Tuesday, May 5, 2015

3 years, an Epistemological Conundrum and much more

It took me over a year to complete but I finally finished Epistemological Conundrum.

"The studio audience cheers".

If you recall I needed a summer internship as an aspect of my Masters of Applied Arts program at Emily Carr University of Art and Design. I decided to teach a seven week directed studies class where I would teach 3 students some basic carving skills and we would do some work on a house post for the Aboriginal Gathering Place at ECUAD.

After the seven week course was done and we said our goodbyes, I did not work on it for over a year.

When the final day of carving came, it was anticlimactic to say the least.

It was a Wednesday afternoon, I had carved in the last detail and I was like, "Huh, I think I'm done". I literally said that out-loud to myself as I was the only one in the room.

The real rub was that it took 2 years to erect the totem pole and if finishing the project was anti-climactic, the unveiling was even more so.

Still some stories are about the journey and not the destination. I got to work with some amazing people; Agnes Wisden, Raven LeBlanc, Sarah Henekins, James Harry, Marc Anthony, William Calligan and Brenda Crabtree. I thank them all for their assistance.

In the time between finishing the totem pole and the public presentation of said totem pole I kept quite busy with private commissions, donated artworks for fundraisers and a few of my own projects, a few of which I've already blogged about.

Here are a few sketches from some private commissions I completed recently, I won't get into it because these art works no longer belong to me and they are not public art.

In 2014 I went to the Banff centre for an amazing artists residency and late in the year I had a couple of artworks collected by the National Gallery of Canada, but that is another blog for another time.

p.s. I did receive my Master of Applied Arts Degree in May of 2012. Tho while I do have a Masters degree I am still not a master carver (someday).

Tuesday, April 7, 2015

State of Grace, part 3

Punishment of the Grave

"In this great and vast universe there is a balance, spirits travel between worlds never filling one world with so many spirits that it becomes unlivable or taking away so many that it becomes lonely. When a spirit leaves one world it is expected in the next and when those spirits start to disappear it creates an imbalance.

Charged to find the imbalance in the universe is the transforming man. He searches for years, guilt ridden because of what happened to the twins he has not lived as a man since."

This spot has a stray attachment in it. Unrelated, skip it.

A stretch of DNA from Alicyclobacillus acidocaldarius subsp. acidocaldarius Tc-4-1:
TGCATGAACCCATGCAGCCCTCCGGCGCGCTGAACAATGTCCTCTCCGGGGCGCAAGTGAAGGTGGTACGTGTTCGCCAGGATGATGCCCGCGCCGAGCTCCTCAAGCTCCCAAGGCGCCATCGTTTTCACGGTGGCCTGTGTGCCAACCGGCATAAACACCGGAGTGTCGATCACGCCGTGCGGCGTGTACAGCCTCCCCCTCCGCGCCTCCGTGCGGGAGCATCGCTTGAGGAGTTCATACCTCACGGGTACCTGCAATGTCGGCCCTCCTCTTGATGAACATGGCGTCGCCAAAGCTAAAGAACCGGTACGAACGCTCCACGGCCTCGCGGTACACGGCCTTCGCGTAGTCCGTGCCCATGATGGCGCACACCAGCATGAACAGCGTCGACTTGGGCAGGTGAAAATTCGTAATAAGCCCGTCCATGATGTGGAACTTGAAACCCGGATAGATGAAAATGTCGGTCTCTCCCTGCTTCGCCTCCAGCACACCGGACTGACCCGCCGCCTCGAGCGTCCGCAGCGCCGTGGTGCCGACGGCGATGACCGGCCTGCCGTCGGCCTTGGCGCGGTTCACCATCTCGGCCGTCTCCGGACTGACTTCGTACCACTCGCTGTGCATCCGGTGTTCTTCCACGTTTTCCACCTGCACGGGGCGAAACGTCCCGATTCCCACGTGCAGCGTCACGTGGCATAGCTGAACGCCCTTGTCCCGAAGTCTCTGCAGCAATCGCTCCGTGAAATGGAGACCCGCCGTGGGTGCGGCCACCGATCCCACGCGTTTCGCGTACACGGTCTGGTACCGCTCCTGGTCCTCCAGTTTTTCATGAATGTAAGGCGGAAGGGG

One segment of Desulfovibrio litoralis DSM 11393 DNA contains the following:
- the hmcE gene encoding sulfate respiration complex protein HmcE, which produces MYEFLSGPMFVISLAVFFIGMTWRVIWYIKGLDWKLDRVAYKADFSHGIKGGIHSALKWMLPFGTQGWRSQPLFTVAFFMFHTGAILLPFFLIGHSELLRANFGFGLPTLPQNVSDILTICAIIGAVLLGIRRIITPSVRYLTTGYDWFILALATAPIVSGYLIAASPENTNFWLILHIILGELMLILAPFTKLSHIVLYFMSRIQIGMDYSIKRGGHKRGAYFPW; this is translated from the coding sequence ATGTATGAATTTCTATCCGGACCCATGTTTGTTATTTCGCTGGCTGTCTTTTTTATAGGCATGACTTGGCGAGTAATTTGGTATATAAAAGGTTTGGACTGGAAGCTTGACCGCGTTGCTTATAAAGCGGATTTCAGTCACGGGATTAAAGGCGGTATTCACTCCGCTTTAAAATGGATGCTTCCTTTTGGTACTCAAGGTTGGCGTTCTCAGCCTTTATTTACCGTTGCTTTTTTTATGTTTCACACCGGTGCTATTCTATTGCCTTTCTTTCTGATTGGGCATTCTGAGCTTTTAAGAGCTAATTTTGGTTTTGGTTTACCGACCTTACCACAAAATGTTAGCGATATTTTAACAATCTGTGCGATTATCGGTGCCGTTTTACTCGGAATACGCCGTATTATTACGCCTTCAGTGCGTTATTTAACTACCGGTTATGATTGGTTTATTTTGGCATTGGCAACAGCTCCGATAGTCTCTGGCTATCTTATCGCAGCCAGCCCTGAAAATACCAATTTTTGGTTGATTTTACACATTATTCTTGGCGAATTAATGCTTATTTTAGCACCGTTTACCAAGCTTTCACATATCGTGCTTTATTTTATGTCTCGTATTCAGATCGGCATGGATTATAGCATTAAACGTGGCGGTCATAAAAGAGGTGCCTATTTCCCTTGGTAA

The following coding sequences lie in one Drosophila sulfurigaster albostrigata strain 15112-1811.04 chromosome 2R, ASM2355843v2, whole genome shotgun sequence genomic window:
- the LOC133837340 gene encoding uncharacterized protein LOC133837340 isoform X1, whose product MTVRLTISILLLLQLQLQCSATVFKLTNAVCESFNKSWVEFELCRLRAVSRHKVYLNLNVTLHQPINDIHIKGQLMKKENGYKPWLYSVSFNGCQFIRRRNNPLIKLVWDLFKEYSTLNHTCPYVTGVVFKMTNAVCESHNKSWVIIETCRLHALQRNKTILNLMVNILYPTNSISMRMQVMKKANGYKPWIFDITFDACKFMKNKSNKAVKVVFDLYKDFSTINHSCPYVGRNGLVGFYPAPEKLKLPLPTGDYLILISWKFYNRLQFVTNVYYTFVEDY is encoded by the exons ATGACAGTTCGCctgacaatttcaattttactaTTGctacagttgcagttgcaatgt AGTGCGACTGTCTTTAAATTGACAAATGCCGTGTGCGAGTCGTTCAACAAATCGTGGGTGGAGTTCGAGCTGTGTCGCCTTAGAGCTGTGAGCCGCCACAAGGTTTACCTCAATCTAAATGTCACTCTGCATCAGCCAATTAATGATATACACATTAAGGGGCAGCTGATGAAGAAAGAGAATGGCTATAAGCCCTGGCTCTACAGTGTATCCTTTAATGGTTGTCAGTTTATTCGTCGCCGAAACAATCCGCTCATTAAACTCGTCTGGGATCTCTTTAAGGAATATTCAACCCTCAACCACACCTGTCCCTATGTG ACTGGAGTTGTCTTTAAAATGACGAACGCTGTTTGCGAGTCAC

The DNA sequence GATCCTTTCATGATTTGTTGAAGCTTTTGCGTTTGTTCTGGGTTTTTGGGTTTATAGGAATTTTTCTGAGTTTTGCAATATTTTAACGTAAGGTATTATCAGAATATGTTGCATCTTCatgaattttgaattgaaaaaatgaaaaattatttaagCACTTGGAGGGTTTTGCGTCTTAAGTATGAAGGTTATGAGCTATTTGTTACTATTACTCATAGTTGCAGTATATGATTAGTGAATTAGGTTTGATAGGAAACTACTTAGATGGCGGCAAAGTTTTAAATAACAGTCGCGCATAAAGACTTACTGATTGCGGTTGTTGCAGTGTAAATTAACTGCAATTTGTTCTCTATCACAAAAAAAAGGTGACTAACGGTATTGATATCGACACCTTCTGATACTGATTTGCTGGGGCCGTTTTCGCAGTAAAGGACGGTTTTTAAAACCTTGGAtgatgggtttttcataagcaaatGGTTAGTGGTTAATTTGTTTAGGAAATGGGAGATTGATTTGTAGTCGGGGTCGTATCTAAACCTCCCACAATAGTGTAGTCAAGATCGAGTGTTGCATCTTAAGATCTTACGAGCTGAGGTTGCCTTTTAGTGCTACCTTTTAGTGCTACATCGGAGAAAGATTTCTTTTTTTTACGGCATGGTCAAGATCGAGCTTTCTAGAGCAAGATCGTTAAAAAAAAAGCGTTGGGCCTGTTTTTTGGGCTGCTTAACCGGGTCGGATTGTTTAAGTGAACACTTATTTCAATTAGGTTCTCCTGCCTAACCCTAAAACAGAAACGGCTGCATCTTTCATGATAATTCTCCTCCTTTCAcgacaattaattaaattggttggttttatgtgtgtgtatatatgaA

Fall of Man detail

Bi-symmetry is a concept I explored in order to understand my research. I looked at the contemporary history of NWC Aboriginal art with the purpose of understanding where I stood in the continuum of NWC art. I discovered the influence that formalism had on my practice, as uncomfortable as that made me feel.

Bi-symmetry in the beginning was a term invented to explain a dual practice of creating for "traditional" use and concurrently creating for a non-Aboriginal or commercial audience

State of Grace utilizes recognizable NWC iconography, such as the Raven, transforming characters and a mortuary box. Yet it is a constructed myth that contains references to non-Aboriginal religious concepts and popular culture. The story was molded by the triptych of the same name but the triptych was changed by the direction of the story.


Punishment of the Grave maquette


"On a small island forgotten by the world there is a tree, and in that tree is a box. That box is the final resting place of the transforming man, but no longer transforming he is just a man, condemned to eternity in a state of neither life nor death. But he is not alone; on either side of the box are two spirits, one male and one female. They have made a vow to never leave their Saviour.

The Raven saddened by the events of this story transformed himself and spent a hundred years traveling as a leaf on the north wind."

State of Grace is a bi-symmetrical exploration of narrative. It is built on the contemporary NWC art history I explored and my attempt to capture the experience I had when I first encountered a Northwest coast mask on my parent’s wall.